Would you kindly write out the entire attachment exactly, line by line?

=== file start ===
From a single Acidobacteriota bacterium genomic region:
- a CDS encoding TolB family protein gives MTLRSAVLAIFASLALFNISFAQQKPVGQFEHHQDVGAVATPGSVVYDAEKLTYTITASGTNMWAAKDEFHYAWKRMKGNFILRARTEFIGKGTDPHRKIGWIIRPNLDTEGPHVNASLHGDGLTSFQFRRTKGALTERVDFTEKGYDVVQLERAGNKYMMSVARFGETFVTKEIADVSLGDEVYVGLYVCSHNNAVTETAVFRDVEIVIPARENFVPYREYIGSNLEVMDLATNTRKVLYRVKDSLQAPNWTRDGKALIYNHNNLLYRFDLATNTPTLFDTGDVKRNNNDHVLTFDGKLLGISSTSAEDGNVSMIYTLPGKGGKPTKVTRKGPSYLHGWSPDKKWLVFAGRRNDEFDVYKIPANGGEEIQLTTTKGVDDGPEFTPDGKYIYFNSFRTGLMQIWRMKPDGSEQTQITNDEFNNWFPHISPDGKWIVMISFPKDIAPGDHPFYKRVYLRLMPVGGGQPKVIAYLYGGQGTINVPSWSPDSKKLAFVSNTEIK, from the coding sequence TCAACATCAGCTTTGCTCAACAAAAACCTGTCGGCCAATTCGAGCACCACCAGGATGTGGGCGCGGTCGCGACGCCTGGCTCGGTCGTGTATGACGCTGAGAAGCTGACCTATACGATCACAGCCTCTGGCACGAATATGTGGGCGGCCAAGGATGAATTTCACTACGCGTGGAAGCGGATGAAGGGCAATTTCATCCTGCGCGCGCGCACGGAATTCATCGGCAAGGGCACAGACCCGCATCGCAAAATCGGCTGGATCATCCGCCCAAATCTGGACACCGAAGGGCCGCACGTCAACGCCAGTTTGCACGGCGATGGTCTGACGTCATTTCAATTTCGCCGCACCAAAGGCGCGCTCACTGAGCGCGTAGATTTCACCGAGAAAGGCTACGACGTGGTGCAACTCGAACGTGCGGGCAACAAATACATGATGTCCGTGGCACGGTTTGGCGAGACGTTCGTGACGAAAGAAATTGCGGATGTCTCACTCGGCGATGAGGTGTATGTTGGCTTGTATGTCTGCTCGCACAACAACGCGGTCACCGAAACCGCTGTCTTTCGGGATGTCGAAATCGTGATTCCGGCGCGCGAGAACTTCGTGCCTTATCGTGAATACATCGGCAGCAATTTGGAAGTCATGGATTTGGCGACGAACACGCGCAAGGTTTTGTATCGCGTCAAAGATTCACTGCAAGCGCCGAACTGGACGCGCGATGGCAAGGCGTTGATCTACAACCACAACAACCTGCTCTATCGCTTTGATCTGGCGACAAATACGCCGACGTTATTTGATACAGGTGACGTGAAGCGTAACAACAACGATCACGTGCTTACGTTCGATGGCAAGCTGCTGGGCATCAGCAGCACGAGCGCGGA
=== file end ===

From a single Acidobacteriota bacterium genomic region:
- a CDS encoding TolB family protein gives MTLRSAVLAIFASLALFNISFAQQKPVGQFEHHQDVGAVATPGSVVYDAEKLTYTITASGTNMWAAKDEFHYAWKRMKGNFILRARTEFIGKGTDPHRKIGWIIRPNLDTEGPHVNASLHGDGLTSFQFRRTKGALTERVDFTEKGYDVVQLERAGNKYMMSVARFGETFVTKEIADVSLGDEVYVGLYVCSHNNAVTETAVFRDVEIVIPARENFVPYREYIGSNLEVMDLATNTRKVLYRVKDSLQAPNWTRDGKALIYNHNNLLYRFDLATNTPTLFDTGDVKRNNNDHVLTFDGKLLGISSTSAEDGNVSMIYTLPGKGGKPTKVTRKGPSYLHGWSPDKKWLVFAGRRNDEFDVYKIPANGGEEIQLTTTKGVDDGPEFTPDGKYIYFNSFRTGLMQIWRMKPDGSEQTQITNDEFNNWFPHISPDGKWIVMISFPKDIAPGDHPFYKRVYLRLMPVGGGQPKVIAYLYGGQGTINVPSWSPDSKKLAFVSNTEIK, from the coding sequence TCAACATCAGCTTTGCTCAACAAAAACCTGTCGGCCAATTCGAGCACCACCAGGATGTGGGCGCGGTCGCGACGCCTGGCTCGGTCGTGTATGACGCTGAGAAGCTGACCTATACGATCACAGCCTCTGGCACGAATATGTGGGCGGCCAAGGATGAATTTCACTACGCGTGGAAGCGGATGAAGGGCAATTTCATCCTGCGCGCGCGCACGGAATTCATCGGCAAGGGCACAGACCCGCATCGCAAAATCGGCTGGATCATCCGCCCAAATCTGGACACCGAAGGGCCGCACGTCAACGCCAGTTTGCACGGCGATGGTCTGACGTCATTTCAATTTCGCCGCACCAAAGGCGCGCTCACTGAGCGCGTAGATTTCACCGAGAAAGGCTACGACGTGGTGCAACTCGAACGTGCGGGCAACAAATACATGATGTCCGTGGCACGGTTTGGCGAGACGTTCGTGACGAAAGAAATTGCGGATGTCTCACTCGGCGATGAGGTGTATGTTGGCTTGTATGTCTGCTCGCACAACAACGCGGTCACCGAAACCGCTGTCTTTCGGGATGTCGAAATCGTGATTCCGGCGCGCGAGAACTTCGTGCCTTATCGTGAATACATCGGCAGCAATTTGGAAGTCATGGATTTGGCGACGAACACGCGCAAGGTTTTGTATCGCGTCAAAGATTCACTGCAAGCGCCGAACTGGACGCGCGATGGCAAGGCGTTGATCTACAACCACAACAACCTGCTCTATCGCTTTGATCTGGCGACAAATACGCCGACGTTATTTGATACAGGTGACGTGAAGCGTAACAACAACGATCACGTGCTTACGTTCGATGGCAAGCTGCTGGGCATCAGCAGCACGAGCGCGGA